When I look at all this airport and this stadium, I see the same thing I see in every municipal boondoggle and instant ghost town: concrete; acres and acres of concrete. Somehow, the concrete always gets poured. Somehow, too late, it is discovered that there was a flaw in the governmental forecast, the business isn't happening like it was supposed to, the people aren't coming, the vast spaces built to accommodate the huge crowds that populate the planners' enthusiastic pitches never materialize; but for some reason, all the poor planning, all the incompetence, all these obvious signs of failure that should have been seen coming a mile away, none of this comes to light until after the concrete is poured. My advice to anyone who is tracking corruption in city government: cherchez le concrete.
posted by Faze at 1:17 PM on November 27, 2009 [3 favorites]


The 70s was the decade when the future stopped being the future.
posted by Slothrup at 1:20 PM on November 27, 2009 [3 favorites]


No worries...the proper organized crime entities were all paid in full. The actual building and operation of the projects is secondary.
posted by rocket88 at 1:24 PM on November 27, 2009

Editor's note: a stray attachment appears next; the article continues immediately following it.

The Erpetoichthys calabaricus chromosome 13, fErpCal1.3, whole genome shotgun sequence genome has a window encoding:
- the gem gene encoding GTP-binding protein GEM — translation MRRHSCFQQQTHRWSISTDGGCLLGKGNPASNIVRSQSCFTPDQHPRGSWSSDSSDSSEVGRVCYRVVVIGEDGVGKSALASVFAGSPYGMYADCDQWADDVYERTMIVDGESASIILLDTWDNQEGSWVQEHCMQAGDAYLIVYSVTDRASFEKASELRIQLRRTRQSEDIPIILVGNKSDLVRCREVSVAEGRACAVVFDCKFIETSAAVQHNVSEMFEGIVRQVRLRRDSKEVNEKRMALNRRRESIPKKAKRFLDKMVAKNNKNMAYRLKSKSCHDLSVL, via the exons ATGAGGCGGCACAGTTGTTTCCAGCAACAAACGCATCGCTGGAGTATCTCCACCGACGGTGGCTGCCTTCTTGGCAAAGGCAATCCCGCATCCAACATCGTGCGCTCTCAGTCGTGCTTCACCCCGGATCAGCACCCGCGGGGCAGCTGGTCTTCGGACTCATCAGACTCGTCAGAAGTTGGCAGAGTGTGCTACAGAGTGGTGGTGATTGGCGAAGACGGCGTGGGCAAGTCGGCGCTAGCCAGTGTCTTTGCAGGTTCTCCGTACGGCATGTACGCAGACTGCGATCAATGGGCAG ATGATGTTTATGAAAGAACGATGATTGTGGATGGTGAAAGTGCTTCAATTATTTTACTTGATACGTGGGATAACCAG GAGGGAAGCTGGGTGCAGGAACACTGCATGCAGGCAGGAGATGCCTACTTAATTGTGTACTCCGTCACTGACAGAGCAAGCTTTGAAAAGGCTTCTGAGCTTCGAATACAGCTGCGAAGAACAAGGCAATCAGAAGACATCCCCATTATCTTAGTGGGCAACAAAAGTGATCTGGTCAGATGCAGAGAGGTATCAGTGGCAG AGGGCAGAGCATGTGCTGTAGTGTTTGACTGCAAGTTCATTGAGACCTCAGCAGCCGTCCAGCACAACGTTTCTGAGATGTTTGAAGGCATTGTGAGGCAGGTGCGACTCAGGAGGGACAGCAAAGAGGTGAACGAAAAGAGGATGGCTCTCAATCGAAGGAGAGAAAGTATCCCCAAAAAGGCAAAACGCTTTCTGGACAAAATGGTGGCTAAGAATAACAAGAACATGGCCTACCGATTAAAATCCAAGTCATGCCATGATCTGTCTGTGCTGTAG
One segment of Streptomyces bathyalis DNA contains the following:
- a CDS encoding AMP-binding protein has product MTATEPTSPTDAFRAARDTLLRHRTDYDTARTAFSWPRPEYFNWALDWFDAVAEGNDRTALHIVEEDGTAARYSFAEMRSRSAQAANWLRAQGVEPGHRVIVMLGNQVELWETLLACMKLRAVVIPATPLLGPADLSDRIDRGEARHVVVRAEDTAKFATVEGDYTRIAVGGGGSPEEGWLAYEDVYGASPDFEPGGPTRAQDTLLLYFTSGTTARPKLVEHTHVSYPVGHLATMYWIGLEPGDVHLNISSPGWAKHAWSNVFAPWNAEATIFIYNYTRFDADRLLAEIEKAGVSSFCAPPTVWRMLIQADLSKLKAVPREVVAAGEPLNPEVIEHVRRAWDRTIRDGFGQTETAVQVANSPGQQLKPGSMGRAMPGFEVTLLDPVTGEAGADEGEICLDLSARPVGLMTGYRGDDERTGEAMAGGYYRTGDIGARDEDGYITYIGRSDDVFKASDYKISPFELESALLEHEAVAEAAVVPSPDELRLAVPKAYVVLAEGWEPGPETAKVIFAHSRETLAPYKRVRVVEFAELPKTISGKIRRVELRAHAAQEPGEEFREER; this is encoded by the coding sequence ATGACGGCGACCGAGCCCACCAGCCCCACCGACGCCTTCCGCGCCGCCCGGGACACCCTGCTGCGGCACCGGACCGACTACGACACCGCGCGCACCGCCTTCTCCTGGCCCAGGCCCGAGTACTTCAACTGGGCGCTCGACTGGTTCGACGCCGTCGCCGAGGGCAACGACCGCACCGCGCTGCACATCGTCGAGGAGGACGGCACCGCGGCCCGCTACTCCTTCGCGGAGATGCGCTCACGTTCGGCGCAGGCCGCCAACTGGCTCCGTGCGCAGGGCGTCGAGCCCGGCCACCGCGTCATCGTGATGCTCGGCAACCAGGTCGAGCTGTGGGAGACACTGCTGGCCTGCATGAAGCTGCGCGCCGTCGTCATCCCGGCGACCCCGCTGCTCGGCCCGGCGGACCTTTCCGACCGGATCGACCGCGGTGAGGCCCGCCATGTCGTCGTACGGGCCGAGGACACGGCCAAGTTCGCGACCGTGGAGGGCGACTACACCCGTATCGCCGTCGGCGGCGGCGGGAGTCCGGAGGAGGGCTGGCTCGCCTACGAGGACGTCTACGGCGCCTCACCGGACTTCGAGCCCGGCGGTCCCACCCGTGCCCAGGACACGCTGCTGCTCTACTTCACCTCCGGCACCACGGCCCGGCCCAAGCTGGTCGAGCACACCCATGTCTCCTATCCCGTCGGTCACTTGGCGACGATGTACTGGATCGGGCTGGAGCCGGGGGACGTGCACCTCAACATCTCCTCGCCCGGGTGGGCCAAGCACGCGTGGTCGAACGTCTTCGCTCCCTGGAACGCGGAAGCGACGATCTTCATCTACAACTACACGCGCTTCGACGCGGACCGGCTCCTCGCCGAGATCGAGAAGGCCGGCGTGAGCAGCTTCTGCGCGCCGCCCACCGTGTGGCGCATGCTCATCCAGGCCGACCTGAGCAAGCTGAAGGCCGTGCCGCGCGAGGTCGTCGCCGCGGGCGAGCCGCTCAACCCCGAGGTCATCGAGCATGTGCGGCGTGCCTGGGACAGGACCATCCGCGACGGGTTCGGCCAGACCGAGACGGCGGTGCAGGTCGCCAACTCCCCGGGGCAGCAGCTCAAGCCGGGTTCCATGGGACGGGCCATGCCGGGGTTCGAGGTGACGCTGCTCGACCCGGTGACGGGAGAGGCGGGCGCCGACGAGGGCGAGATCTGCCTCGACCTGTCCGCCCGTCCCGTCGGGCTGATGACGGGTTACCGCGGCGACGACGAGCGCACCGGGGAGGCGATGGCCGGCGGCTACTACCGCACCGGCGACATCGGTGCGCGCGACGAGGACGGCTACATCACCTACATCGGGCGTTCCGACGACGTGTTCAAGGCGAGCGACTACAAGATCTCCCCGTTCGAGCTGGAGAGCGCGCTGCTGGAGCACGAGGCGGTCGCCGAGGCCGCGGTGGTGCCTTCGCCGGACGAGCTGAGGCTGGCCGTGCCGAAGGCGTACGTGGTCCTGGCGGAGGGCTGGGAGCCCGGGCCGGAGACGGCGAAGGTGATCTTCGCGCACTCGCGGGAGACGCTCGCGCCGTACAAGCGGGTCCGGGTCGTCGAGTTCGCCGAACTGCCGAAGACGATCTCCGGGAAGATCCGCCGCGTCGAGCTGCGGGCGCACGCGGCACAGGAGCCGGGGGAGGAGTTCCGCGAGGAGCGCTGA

generichuman: I'm not completely sure what the thought process was behind those mobile lounges. I recall Washington DC having a similar setup.

Here's Mirabel in Google Maps. By the looks of it the terminal building had no jetways(!), so when you landed you waited for the mobile lounge to take you to the terminal. At least that's what I remember from the feature-length CBC news report when they opened the place. I recall this being hailed as one of the nifty new futuristic features (you wouldn't have to get cold or wet walking across the tarmac onto your jumbo jet!).
posted by hangashore at 1:26 PM on November 27, 2009


thanks for posting this, i love urbex sites.
posted by 3mendo at 1:34 PM on November 27, 2009


Thanks for posting this.

Mirabel still handles freight and some private aircraft (1, 2) but nowhere near to capacity and the cargo is small in comparison to Frankfurt (see third-from-last paragraph). It looks like some research and development firms take advantage of the runways (3, 4).

The Mirabel airport hotel was where Brian Mulroney met Karlheinz Schreiber.
posted by philfromhavelock at 1:56 PM on November 27, 2009


The 70s was the decade when the future stopped being the future.

I prefer to think of the 70s as the decade when the future started to suck.
posted by tommasz at 2:00 PM on November 27, 2009 [2 favorites]


This is very old news. What's the point of resurrecting this now? Even the links are several years old.
posted by birdwatcher at 2:09 PM on November 27, 2009


Incidentally, Mirabel now has a race track on the old pan.

This is very old news. What's the point of resurrecting this now?

Yeah. How annoying. I mean, it was only the other day some guy was bothering me about how cool these Roman things were and those are REALLY old. Pffft.
posted by Brockles at 2:16 PM on November 27, 2009 [3 favorites]


My advice to anyone who is tracking corruption in city government: cherchez le concrete.